The dynamics of class and race are impossible to ignore when telling the story of both Jamaica and Chris Blackwell. The employees at resorts like Goldeneye are almost all black Jamaicans, while the guests are overwhelmingly white and privileged. Blackwell, meanwhile, would take the music of Kingston's black ghettos worldwide, but his mother's family were "members of Jamaica's old plantocracy," in the words of Ian Fleming biographer Andrew Lycett. Blackwell likes to tell the story of his first encounter with Rastafarians at age 21, when his boat ran out of gas on a remote beach; Rastas were considered dangerous at the time, and their kindness to a shipwrecked white man made a lasting impression.
Sephardic Jews who'd come to Jamaica in the 17th century, the Lindos, Blackwell's mother's family, owned sugarcane and banana plantations, bonded warehouses, and later the top-selling rum in the country, eventually becoming one of the so-called "Twenty One" elite white families of Jamaica's long colonial era. (The rough section of Kingston now known as Tivoli Gardens was once called Lindo Town.) Blackwell's father, Joseph, was a military officer of Anglo-Irish descent whose family started Crosse & Blackwell, a successful English food company specializing in jarred chutneys and relishes. Joseph Blackwell owned the best thoroughbred horse in Jamaica, Brown Bomber, as famous as Seabiscuit on the island, and also loved opera and classical music, which was all his son grew up listening to.
Young Christopher was a seriously asthmatic child, spending much of his time indoors, at times in an oxygen tent; household servants like the horse groomer and gardener became some of his closest friends.
He turned against his Catholic school after he asked a teacher if his dog could accompany him to heaven and was informed that dogs did not possess immortal souls. When the Blackwells' marriage broke up in 1945, Blanche and her son returned to England, where Chris attended Harrow, a prestigious private boarding school for boys. (Alumni include Winston Churchill and Lord Byron.) Blackwell sold liquor and cigarettes to other students out of his dormitory room. Eventually he returned to Jamaica to work at a hotel owned by his cousins, managing a water-skiing concession and getting obsessively into jazz. When a blind pianist from Bermuda named Lance Hayward gigged at the hotel, Blackwell, captivated, took him to Kingston and made a recording that became the first album Blackwell ever released. It was 1959.
Blanche Blackwell gave Chris £18,000 on his 18th birthday. With this seed money, he began traveling. In New York in 1960, he met Miles Davis through mutual friends and ended up spending three months with him, going to shows and soaking up the music of a band that also included John Coltrane and Cannonball Adderley. "Miles took a liking to me, which was strange, because he wasn't very fond of white men," Blackwell notes drily. Once, Blackwell, who had grown up listening to people like Louis Armstrong, asked Davis why he played so many bad notes. "He replied, 'I play what's in my head, rather than what I know I can play,' " Blackwell recalls. He says that's one of the greatest descriptions of jazz he's ever heard.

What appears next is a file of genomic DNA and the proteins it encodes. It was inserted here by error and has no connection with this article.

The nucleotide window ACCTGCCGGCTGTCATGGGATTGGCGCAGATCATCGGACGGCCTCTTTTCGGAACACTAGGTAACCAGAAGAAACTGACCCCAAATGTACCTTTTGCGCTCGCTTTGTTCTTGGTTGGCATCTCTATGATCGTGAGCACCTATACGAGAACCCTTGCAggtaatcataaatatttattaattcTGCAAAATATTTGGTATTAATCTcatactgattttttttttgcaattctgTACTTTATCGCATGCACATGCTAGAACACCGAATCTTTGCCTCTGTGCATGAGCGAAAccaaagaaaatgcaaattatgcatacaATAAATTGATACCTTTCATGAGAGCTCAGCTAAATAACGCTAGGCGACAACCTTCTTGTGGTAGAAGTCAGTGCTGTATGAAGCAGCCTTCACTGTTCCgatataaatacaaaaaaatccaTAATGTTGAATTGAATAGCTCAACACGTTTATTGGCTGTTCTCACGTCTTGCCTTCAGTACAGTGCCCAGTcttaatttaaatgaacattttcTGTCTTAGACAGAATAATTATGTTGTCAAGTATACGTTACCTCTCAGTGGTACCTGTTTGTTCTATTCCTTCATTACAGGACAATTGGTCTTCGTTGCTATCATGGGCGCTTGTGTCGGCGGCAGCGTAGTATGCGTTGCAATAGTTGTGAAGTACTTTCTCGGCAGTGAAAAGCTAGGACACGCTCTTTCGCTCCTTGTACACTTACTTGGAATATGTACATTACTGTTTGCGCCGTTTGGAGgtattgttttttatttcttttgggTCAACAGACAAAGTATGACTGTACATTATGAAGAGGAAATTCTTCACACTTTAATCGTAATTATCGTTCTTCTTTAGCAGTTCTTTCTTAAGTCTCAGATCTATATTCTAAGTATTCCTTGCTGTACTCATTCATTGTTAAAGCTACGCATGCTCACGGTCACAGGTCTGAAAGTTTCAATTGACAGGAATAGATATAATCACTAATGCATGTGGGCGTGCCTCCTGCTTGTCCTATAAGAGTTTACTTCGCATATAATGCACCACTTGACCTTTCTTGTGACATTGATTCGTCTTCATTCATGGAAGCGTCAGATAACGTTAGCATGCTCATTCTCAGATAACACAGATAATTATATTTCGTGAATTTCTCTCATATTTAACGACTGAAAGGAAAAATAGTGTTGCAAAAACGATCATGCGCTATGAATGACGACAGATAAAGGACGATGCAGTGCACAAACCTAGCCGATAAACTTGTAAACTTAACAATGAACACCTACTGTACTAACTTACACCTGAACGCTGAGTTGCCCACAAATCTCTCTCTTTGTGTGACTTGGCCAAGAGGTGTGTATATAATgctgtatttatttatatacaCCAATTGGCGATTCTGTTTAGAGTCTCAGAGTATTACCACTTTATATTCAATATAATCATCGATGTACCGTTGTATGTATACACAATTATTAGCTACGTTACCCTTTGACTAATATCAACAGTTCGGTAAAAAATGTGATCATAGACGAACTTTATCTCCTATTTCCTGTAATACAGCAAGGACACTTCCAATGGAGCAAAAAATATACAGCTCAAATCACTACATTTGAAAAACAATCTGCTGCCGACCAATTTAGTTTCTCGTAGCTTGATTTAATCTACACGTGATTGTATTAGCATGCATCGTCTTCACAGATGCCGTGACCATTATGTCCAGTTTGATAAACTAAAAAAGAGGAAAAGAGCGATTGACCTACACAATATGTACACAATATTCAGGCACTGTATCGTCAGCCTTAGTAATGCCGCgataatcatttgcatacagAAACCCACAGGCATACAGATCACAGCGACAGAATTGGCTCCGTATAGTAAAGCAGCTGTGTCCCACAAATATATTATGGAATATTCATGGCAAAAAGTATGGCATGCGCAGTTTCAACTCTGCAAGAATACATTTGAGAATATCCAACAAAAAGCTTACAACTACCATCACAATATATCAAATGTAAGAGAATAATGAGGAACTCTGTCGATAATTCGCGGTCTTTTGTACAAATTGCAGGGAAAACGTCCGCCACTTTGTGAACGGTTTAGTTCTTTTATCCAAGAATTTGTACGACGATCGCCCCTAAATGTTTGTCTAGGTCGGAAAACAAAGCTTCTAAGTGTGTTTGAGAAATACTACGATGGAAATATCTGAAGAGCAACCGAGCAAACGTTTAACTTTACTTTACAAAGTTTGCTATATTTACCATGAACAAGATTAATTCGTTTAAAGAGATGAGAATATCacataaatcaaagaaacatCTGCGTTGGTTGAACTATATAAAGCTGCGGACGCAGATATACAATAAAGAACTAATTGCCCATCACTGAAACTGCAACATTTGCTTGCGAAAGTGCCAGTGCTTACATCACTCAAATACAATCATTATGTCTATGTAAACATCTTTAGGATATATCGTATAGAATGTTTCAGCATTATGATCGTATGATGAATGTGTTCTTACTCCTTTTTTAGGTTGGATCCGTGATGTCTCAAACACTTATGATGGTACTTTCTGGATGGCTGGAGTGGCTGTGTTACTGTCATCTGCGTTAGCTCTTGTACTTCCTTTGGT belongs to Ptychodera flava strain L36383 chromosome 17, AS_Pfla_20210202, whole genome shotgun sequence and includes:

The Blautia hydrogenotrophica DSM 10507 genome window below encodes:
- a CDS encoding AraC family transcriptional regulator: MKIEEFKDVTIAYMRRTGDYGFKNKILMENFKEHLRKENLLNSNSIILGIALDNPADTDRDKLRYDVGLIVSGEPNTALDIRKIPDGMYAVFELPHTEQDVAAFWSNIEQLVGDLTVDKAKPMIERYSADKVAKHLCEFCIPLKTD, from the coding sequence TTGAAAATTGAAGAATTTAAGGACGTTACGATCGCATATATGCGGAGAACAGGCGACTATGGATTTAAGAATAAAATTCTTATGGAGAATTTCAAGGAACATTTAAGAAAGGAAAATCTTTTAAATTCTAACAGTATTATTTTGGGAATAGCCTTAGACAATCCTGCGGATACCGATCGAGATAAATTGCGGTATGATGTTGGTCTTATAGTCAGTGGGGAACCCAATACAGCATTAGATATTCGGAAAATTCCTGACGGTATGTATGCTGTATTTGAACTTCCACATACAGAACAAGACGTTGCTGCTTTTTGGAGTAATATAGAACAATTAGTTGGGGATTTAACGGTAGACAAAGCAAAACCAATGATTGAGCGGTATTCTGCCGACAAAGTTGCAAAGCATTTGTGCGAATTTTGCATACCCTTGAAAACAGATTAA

Meanwhile, back in Jamaica, sound systems – mobile parties thrown by disc jockeys with massive speakers, often on the backs of trucks – ruled the music scene. Blackwell, who was able to travel to the States to pick up hot rhythm and blues records, began bringing them back to the island, scratching off the labels and selling them to the sound-system DJs at inflated prices. "Now you can get anything, anywhere, instantly, but back then, it was worth it for them to have exclusives," Blackwell says. He also delivered records to the 63 jukeboxes he managed in bars throughout the country: "I would travel around with my maintenance engineer and take the records, usually five or so. A fishing town called Rocky Point, on the south coast of Jamaica – I think I was the first person of my complexion they had ever seen. And I'd put on the records and see if they liked them. It was instant American Idol. It didn't take 20 seconds. It took five seconds. 'Take it out! Take it out! We like the other one! Take it out!' "
Around this time, Blackwell dabbled in the movie business, thanks to his mother's old friend Fleming, who got him a job as a location scout on the first Bond film, Dr. No, which was being shot in Jamaica. Blackwell remembers watching the daily rushes of a bikini-clad Ursula Andress coming out of the ocean as the moment when everyone realized they had a potential blockbuster on their hands. (Before that, a veteran member of the crew had been pulling Blackwell aside and apologizing that his first film was such B-movie crap.) Sean Connery remains his favorite Bond, though he loved the recent Casino Royale. His biggest moment of Bond-related dismay came when Pierce Brosnan signed on to play 007, just because "Brosnan was so lame, and of course the first Bond film he did was GoldenEye, so I was worried it would fuck up my brand."
Blackwell was also traveling back and forth to London, where he sold ska records he'd brought up from Jamaica to immigrants in the Caribbean ghettos. Around 1963, he decided to attempt a crossover single with Millie Small, the female half of a Jamaican duo called Roy & Millie, whose single "We'll Meet" seemed to appeal to a broader audience. Millie was only 15, with a distinctive, high-pitched singing voice. Blackwell brought her to London to record with the great Jamaican guitarist Ernest Ranglin, eventually settling on a cover of a sweet – and, depending on the cast of your mind, extremely suggestive – rhythm and blues song called "My Boy Lollipop."